Join Local Projects for an in-depth discussion in this video Prototype First methodology, part of Creative Insights: Local Projects, Interactive Media Designers.
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Male 1: One thing that we have really championed is this idea of prototype first, which requires a level of in-house expertise to innovate. Many places utilize what's called the waterfall model for development, where essentially the designers work with the clients, and then things get locked, and then you develop interaction design. That gets locked, and you have these, these set of moving deliverables that then get locked into one to the next and the developers eventually work on it last.
And what we found was, that model is good from a project management stand point. It manages risks. What it doesn't do is necessarily guarantee good work. And so by having in-house developers, we're way more aware of the larger context in terms of what they're making, and invites them to think creatively at a much deeper level for the project's success. We've allocated over a quarter of our studio space just to prototyping. For us, even in midtown Manhatten, it's critical. It' reminds us even at the most basic level.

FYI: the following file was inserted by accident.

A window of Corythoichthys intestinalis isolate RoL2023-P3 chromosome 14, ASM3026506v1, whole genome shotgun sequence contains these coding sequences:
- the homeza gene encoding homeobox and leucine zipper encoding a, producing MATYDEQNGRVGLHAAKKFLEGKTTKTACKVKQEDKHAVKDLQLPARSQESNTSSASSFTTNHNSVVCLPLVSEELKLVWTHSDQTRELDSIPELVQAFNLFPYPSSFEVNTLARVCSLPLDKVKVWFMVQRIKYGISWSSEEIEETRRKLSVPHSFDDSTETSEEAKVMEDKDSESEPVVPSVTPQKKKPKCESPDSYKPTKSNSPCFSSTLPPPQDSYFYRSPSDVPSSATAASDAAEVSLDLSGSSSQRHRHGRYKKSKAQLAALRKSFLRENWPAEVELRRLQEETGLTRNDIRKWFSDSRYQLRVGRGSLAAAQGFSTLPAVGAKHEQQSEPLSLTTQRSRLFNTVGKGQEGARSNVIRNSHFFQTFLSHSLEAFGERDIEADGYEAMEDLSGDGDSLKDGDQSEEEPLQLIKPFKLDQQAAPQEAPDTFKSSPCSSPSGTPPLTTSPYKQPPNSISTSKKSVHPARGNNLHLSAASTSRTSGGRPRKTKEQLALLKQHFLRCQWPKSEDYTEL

We're making experiences, we're not making software, like we make software so that in the end it turns into an experience, and that's great. But it's the experience that actually matters. One of the hardest things, when you look at a prototype, is to try and erase that you've seen it before. And to be very, very hyper-aware as to what people are actually enjoying within the prototype itself, particularly the clients. Not just what they way they want, but what they actually respond to. Same thing with visitors. Visitors will tell you they want X, but when you see them, they're actually doing something very different.
And for me, that's key for being able to make the best work possible.